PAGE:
Day Two: 2nd May 2009
|Day Two Morning Set Off Wootton Dunkery Horner Porlock Evening Features Read Me|
On today's thirteen mile walk we ascended Dunkery Beacon which, at 519 metres, is the highest point in Somerset and on Exmoor. The first part of our route was along the Macmillan Way (West), dipping down to the sheltered village of Wootton Courtenay before climbing to higher things, namely the Beacon itself. We then descended through woods (alpine-like scenery) to the village of Horner with its tea shop and Packhorse Bridge. In another 1½ miles we reached historic Porlock - our destination. Our walk was one of contrasts - the wide open and exposed landscape of Exmoor and the lush green - almost cosy - valleys with their pretty villages nestling in the foothills.
Before breakfast, with just a glass of water to detox, I strolled up to Higher Town, where I took these views. Early morning strolls in the rising sun seem to exert a certain magic over yours truly - a magic which might just grab you too from these two pictures. Magic? Yes, tranquillity in an historic village bathed in gentle sunlight. Definitely to be savoured!
After breakfast three of us, Dolores, Dan and I, decided to head for Exmoor's highest point, Dunkery Beacon (only just over 0.5 km high). For my sins I was walk leader, since I suggested the walk, but despite this we reached Porlock safely! The wide expanses of Exmoor contrasted strongly with the neat villages, hamlets and lush green valleys that are the hallmark of this part of Somerset.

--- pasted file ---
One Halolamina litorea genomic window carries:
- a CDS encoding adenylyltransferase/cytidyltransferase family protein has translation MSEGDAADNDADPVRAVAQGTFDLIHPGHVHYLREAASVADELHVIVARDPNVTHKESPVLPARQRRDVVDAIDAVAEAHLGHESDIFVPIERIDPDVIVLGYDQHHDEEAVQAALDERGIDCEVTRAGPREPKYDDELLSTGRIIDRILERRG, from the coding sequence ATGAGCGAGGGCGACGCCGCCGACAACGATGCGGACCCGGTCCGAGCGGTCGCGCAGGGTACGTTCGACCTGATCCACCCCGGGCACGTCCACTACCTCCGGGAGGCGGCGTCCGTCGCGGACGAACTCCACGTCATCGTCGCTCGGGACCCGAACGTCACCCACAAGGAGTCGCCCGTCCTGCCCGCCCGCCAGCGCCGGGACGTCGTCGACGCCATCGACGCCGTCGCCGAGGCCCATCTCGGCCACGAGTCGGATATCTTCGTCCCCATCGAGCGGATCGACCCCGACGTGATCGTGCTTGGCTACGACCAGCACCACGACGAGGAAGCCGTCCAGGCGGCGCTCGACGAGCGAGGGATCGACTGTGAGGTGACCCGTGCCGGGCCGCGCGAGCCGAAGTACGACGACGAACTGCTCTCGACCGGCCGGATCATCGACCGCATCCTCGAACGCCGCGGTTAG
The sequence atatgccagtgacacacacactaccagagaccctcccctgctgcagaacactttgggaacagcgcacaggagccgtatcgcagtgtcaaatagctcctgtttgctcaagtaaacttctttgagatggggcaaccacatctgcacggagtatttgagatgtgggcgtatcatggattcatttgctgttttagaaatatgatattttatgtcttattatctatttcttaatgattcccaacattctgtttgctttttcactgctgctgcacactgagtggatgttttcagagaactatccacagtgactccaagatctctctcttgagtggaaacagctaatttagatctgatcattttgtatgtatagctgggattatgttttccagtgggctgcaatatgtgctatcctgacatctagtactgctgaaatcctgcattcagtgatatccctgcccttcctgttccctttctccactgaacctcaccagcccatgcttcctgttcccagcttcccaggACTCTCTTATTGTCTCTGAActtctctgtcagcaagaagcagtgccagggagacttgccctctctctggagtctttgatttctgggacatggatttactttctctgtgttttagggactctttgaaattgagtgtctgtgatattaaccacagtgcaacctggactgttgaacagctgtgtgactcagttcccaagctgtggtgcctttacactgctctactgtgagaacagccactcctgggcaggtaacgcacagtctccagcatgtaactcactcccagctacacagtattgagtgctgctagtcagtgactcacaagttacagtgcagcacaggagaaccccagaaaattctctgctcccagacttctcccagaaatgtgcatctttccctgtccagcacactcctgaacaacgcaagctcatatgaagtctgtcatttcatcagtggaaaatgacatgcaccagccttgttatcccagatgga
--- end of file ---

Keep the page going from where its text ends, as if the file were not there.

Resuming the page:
On the Macmillan Way (West) we descend into Wootton Courtenay, nestling in the lush green gently undulating landscape below Dunkery Beacon. Of courses, traditional churches reflect the historical context of a community, and so we paid a short visit to Wootton's place of worship. Interesting, but oozing less history than the Saint Michael's in Minehead's Higher Town.
Dunkery Beacon, as mentioned frequently before, is, at 519 metres, the highest point in Somerset and on Exmoor. As you can see here, the views are of the tremendous all-round variety. We tarried awhile to soak in the landscape, and soon realized that the Beacon was a popular destination. Then it was time to descend to another of those lush green, tree-filled valleys.
We then descended into the green valley of Horner Water (a river). As we went, we could still good views across to the Bristol Channel. The landscape was characterized by bright yellow gorse, silver birch and scots pine. This gave a sort of Alpine feel to surroundings. In Horner, we "took afternoon tea" at the busy Tea Rooms. Suitably refreshed we wended our way across the Packhorse Bridge, and around Crawter Hill into Porlock.
A thatched house guarded the way into Porlock. Here we had a brief nose around the old church, with its characteristically (for hereabouts) sawn-off spire, before catching the bus back to Minehead. The bus wasn't the open topper, but a common or garden single decker, but it got us back to Minehead in good time.
As mentioned, we still had time to catch the evening bus from Porlock to Minehead. Back in Minehead, we met up with John Edward's group who had done their walk along the coast from Minehead to Porlock. We had all worked up a good appetite and had a pleasant evening in one of the hostelries on Minehead's sea front. So ended our second day.